Monday, August 13, 2007

Human land use cools the planet

Examining a section of the same graph seen in the two previous entries, a graph from the 2001 report of the Intergovernmental Panel on Climate Change, note that humans change the surface of the earth, by planting or harvesting forests, by cultivating land for farming, by building cities, and other activities that change the reflectivity (albedo) of the earth's surface. If man takes a forest and plows it up to create a field of bare dirt, the blackness of the soil will absorb more of the sun's heat, and this creates a warming effect.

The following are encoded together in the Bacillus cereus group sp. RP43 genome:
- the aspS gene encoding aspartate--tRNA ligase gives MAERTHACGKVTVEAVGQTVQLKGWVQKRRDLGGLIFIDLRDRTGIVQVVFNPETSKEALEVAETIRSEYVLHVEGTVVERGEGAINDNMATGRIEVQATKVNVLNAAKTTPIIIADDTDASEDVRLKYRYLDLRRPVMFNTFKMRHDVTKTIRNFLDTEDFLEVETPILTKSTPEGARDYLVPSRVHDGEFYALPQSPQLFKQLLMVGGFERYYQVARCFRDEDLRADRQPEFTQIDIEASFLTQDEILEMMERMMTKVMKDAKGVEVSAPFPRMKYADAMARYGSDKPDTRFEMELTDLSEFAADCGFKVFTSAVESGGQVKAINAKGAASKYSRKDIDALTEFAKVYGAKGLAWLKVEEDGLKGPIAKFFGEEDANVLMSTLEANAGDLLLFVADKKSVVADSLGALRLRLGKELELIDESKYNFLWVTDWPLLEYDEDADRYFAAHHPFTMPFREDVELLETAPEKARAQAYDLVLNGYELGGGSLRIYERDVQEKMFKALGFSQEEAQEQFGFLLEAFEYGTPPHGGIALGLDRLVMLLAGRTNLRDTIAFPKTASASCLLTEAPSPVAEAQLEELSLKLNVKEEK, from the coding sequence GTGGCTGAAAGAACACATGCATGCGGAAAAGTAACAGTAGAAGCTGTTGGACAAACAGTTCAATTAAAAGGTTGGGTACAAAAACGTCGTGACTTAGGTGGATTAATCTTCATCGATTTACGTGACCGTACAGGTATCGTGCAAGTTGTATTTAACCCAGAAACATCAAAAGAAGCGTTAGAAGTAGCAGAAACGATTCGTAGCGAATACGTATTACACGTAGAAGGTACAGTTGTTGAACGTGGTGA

According to the scientists represented by the IPCC, however, the net effect of human activity on albedo is actually a cooling effect.
On the other hand, increased solar activity, the item on the right edge of the graph, is a warming influence. This graph was designed to compare the pre-industrial climate and conditions (circa 1750 A.D.) to the current day. Clearly the IPCC believes that increased solar activity is partly responsible for our slightly warmer global temperatures today compared with the climate 250 years ago.

No comments: